**** ROTATE **** **** ROTATE **** **** ROTATE **** **** ROTATE ****

Find this Story

Print, a form you can hold

Wireless download to your Amazon Kindle

Look for a summary or analysis of this Story.

Enjoy this? Share it!

Pipes O’ Pan At Zekesbury
by [?]

The pipes of Pan! Not idler now are they
Than when their cunning fashioner first blew
The pith of music from them: Yet for you
And me their notes are blown in many a way
Lost in our murmurings for that old day
That fared so well, without us.–Waken to
The pipings here at hand:–The clear halloo
Of truant-voices, and the roundelay
The waters warble in the solitude
Of blooming thickets, where the robin’s breast
Sends up such ecstacy o’er dale and dell,
Each tree top answers, till in all the wood
There lingers not one squirrel in his nest
Whetting his hunger on an empty shell.


The little town, as I recall it, was of just enough dignity and dearth of the same to be an ordinary county seat in Indiana–“The Grand Old Hoosier State,” as it was used to being howlingly referred to by the forensic stump orator from the old stand in the courthouse yard–a political campaign being the wildest delight that Zekesbury might ever hope to call its own.

Through years the fitful happenings of the town and its vicinity went on the same–the same! Annually about one circus ventured in, and vanished, and was gone, even as a passing trumpet-blast; the usual rainy-season swelled the “Crick,” the driftage choking at “the covered bridge,” and backing water till the old road looked amphibious; and crowds of curious townsfolk straggled down to look upon the watery wonder, and lean awe-struck above it, and spit in it, and turn mutely home again.

The usual formula of incidents peculiar to an uneventful town and its vicinity: The countryman from “Jessup’s Crossing,” with the cornstalk coffin-measure, loped into town, his steaming little gray-and-red-flecked “roadster” gurgitating, as it were, with that mysterious utterance that ever has commanded and ever must evoke the wonder and bewilderment of every boy. The small-pox rumor became prevalent betimes, and the subtle aroma of the assafoetida-bag permeated the graded schools “from turret to foundation-stone;” the still recurring exposé of the poor-house management; the farm-hand, with the scythe across his shoulder, struck dead by lightning; the long-drawn quarrel between the rival editors culminating in one of them assaulting the other with a “sidestick,” and the other kicking the one down stairs and thenceward ad libitum; the tramp, suppositiously stealing a ride, found dead on the railroad; the grand jury returning a sensational indictment against a bar-tender non est; the Temperance outbreak; the “Revival;” the Church Festival; and the “Free Lectures on Phrenology, and Marvels of Mesmerism,” at the town hall. It was during the time of the last-mentioned sensation, and directly through this scientific investigation, that I came upon two of the town’s most remarkable characters. And however meager my outline of them may prove, my material for the sketch is most accurate in every detail, and no deviation from the cold facts of the case shall influence any line of my report.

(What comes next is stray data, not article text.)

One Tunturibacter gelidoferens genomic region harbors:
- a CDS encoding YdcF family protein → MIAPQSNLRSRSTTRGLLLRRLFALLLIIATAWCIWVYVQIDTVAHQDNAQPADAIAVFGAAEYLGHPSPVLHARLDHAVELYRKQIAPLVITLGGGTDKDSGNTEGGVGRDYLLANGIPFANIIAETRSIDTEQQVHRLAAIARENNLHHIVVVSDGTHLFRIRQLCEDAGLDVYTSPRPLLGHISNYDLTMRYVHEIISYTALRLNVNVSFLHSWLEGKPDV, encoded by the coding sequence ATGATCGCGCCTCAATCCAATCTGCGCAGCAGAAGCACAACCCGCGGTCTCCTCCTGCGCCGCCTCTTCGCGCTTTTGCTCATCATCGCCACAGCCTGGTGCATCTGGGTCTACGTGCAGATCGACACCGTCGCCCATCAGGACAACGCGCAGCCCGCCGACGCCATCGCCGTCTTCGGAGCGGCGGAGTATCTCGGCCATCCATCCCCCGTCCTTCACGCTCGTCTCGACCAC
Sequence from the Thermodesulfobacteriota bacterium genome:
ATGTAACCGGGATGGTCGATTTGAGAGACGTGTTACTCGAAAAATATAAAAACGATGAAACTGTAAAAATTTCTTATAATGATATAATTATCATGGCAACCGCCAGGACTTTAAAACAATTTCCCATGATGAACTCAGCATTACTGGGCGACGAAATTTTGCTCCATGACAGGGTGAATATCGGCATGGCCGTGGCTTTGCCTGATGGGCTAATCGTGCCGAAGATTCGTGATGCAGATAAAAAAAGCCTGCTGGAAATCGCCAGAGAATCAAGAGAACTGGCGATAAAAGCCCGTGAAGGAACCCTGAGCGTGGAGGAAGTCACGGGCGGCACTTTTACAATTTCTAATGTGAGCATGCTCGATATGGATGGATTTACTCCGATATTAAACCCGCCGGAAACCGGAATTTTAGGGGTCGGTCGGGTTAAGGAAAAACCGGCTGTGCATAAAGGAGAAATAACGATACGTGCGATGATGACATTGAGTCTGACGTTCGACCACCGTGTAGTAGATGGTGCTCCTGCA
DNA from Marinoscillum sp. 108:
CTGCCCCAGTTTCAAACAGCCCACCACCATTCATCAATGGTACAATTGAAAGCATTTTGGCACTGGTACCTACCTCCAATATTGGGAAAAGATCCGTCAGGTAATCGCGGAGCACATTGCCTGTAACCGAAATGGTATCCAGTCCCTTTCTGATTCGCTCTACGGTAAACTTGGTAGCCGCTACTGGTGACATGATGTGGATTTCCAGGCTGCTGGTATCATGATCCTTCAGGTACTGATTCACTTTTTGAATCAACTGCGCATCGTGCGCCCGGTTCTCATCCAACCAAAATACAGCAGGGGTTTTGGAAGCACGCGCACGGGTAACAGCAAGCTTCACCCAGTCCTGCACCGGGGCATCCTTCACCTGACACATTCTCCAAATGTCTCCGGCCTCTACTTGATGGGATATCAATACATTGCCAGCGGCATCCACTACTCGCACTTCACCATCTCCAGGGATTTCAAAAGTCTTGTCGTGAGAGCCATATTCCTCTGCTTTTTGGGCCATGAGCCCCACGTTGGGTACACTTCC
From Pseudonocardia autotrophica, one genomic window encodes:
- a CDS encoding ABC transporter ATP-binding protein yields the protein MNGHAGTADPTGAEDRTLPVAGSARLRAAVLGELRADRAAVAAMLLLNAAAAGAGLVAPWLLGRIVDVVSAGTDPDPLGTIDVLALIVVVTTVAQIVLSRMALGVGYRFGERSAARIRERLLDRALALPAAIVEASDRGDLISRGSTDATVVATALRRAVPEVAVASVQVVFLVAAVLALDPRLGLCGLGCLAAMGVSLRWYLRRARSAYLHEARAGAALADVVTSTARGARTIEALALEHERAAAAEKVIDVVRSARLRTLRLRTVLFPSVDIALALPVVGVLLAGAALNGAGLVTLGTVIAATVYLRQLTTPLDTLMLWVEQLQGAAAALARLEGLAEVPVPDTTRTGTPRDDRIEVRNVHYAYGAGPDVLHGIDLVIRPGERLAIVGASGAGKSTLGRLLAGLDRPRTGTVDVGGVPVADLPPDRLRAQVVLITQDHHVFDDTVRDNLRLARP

For some years prior to this odd experience I had been connected with a daily paper at the state capitol; and latterly a prolonged session of the legislature, where I specially reported, having told threateningly upon my health, I took both the advantage of a brief vacation, and the invitation of a young bachelor Senator, to get out of the city for awhile, and bask my respiratory organs in the revivifying rural air of Zekesbury–the home of my new friend.

“It’ll pay you to get out here,” he said, cordially, meeting me at the little station, “and I’m glad you’ve come, for you’ll find no end of odd characters to amuse you.” And under the very pleasant sponsorship of my senatorial friend, I was placed at once on genial terms with half the citizens of the little town–from the shirt-sleeved nabob of the county office to the droll wag of the favorite loafing-place–the rules and by-laws of which resort, by the way, being rudely charcoaled on the wall above the cutter’s bench, and somewhat artistically culminating in an original dialectic legend which ran thus: